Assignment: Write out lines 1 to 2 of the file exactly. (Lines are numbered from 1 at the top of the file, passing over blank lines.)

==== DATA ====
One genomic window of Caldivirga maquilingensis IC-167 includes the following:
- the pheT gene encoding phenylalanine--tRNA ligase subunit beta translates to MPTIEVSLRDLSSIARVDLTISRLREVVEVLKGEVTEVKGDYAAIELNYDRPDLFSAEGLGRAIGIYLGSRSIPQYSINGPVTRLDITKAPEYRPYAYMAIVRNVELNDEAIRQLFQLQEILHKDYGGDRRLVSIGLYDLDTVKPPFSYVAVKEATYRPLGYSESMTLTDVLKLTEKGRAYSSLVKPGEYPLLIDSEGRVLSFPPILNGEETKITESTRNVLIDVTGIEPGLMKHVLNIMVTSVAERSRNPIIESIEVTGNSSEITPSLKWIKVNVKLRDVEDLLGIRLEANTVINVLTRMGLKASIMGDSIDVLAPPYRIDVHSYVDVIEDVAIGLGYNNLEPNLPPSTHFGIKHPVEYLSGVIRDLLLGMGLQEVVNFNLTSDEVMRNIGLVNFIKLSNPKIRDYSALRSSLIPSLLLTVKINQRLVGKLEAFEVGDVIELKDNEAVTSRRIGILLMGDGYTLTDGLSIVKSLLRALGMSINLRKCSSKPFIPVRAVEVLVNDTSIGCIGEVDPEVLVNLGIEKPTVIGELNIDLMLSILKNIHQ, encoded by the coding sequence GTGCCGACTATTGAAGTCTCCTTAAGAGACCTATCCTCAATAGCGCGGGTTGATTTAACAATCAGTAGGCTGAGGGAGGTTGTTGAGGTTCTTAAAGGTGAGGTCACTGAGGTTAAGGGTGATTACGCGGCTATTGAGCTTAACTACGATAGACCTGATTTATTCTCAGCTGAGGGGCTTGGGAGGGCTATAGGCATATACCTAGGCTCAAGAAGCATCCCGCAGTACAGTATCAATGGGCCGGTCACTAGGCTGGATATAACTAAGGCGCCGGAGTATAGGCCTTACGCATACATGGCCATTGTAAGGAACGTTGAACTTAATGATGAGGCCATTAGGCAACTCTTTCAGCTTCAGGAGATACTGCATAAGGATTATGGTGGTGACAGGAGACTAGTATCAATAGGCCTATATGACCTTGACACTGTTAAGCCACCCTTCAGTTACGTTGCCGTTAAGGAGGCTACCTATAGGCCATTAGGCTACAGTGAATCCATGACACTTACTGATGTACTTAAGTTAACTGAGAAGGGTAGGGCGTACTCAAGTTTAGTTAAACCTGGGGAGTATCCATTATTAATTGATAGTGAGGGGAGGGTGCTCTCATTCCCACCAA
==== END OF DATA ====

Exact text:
One genomic window of Caldivirga maquilingensis IC-167 includes the following:
- the pheT gene encoding phenylalanine--tRNA ligase subunit beta translates to MPTIEVSLRDLSSIARVDLTISRLREVVEVLKGEVTEVKGDYAAIELNYDRPDLFSAEGLGRAIGIYLGSRSIPQYSINGPVTRLDITKAPEYRPYAYMAIVRNVELNDEAIRQLFQLQEILHKDYGGDRRLVSIGLYDLDTVKPPFSYVAVKEATYRPLGYSESMTLTDVLKLTEKGRAYSSLVKPGEYPLLIDSEGRVLSFPPILNGEETKITESTRNVLIDVTGIEPGLMKHVLNIMVTSVAERSRNPIIESIEVTGNSSEITPSLKWIKVNVKLRDVEDLLGIRLEANTVINVLTRMGLKASIMGDSIDVLAPPYRIDVHSYVDVIEDVAIGLGYNNLEPNLPPSTHFGIKHPVEYLSGVIRDLLLGMGLQEVVNFNLTSDEVMRNIGLVNFIKLSNPKIRDYSALRSSLIPSLLLTVKINQRLVGKLEAFEVGDVIELKDNEAVTSRRIGILLMGDGYTLTDGLSIVKSLLRALGMSINLRKCSSKPFIPVRAVEVLVNDTSIGCIGEVDPEVLVNLGIEKPTVIGELNIDLMLSILKNIHQ, encoded by the coding sequence GTGCCGACTATTGAAGTCTCCTTAAGAGACCTATCCTCAATAGCGCGGGTTGATTTAACAATCAGTAGGCTGAGGGAGGTTGTTGAGGTTCTTAAAGGTGAGGTCACTGAGGTTAAGGGTGATTACGCGGCTATTGAGCTTAACTACGATAGACCTGATTTATTCTCAGCTGAGGGGCTTGGGAGGGCTATAGGCATATACCTAGGCTCAAGAAGCATCCCGCAGTACAGTATCAATGGGCCGGTCACTAGGCTGGATATAACTAAGGCGCCGGAGTATAGGCCTTACGCATACATGGCCATTGTAAGGAACGTTGAACTTAATGATGAGGCCATTAGGCAACTCTTTCAGCTTCAGGAGATACTGCATAAGGATTATGGTGGTGACAGGAGACTAGTATCAATAGGCCTATATGACCTTGACACTGTTAAGCCACCCTTCAGTTACGTTGCCGTTAAGGAGGCTACCTATAGGCCATTAGGCTACAGTGAATCCATGACACTTACTGATGTACTTAAGTTAACTGAGAAGGGTAGGGCGTACTCAAGTTTAGTTAAACCTGGGGAGTATCCATTATTAATTGATAGTGAGGGGAGGGTGCTCTCATTCCCACCAA